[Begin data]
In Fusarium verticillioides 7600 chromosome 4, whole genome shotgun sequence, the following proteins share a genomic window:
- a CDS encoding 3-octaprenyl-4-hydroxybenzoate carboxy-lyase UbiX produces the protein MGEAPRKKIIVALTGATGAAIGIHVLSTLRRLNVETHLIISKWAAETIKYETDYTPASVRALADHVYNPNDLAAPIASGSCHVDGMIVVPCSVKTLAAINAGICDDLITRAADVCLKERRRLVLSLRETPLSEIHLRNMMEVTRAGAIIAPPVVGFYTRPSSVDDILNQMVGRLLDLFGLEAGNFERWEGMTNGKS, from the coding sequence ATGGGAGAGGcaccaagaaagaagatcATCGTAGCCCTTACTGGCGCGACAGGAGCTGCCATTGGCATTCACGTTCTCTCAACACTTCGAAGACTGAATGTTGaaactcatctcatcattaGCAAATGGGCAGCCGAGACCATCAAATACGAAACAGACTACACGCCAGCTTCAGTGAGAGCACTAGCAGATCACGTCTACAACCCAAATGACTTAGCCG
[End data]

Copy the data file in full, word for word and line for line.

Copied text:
In Fusarium verticillioides 7600 chromosome 4, whole genome shotgun sequence, the following proteins share a genomic window:
- a CDS encoding 3-octaprenyl-4-hydroxybenzoate carboxy-lyase UbiX produces the protein MGEAPRKKIIVALTGATGAAIGIHVLSTLRRLNVETHLIISKWAAETIKYETDYTPASVRALADHVYNPNDLAAPIASGSCHVDGMIVVPCSVKTLAAINAGICDDLITRAADVCLKERRRLVLSLRETPLSEIHLRNMMEVTRAGAIIAPPVVGFYTRPSSVDDILNQMVGRLLDLFGLEAGNFERWEGMTNGKS, from the coding sequence ATGGGAGAGGcaccaagaaagaagatcATCGTAGCCCTTACTGGCGCGACAGGAGCTGCCATTGGCATTCACGTTCTCTCAACACTTCGAAGACTGAATGTTGaaactcatctcatcattaGCAAATGGGCAGCCGAGACCATCAAATACGAAACAGACTACACGCCAGCTTCAGTGAGAGCACTAGCAGATCACGTCTACAACCCAAATGACTTAGCCG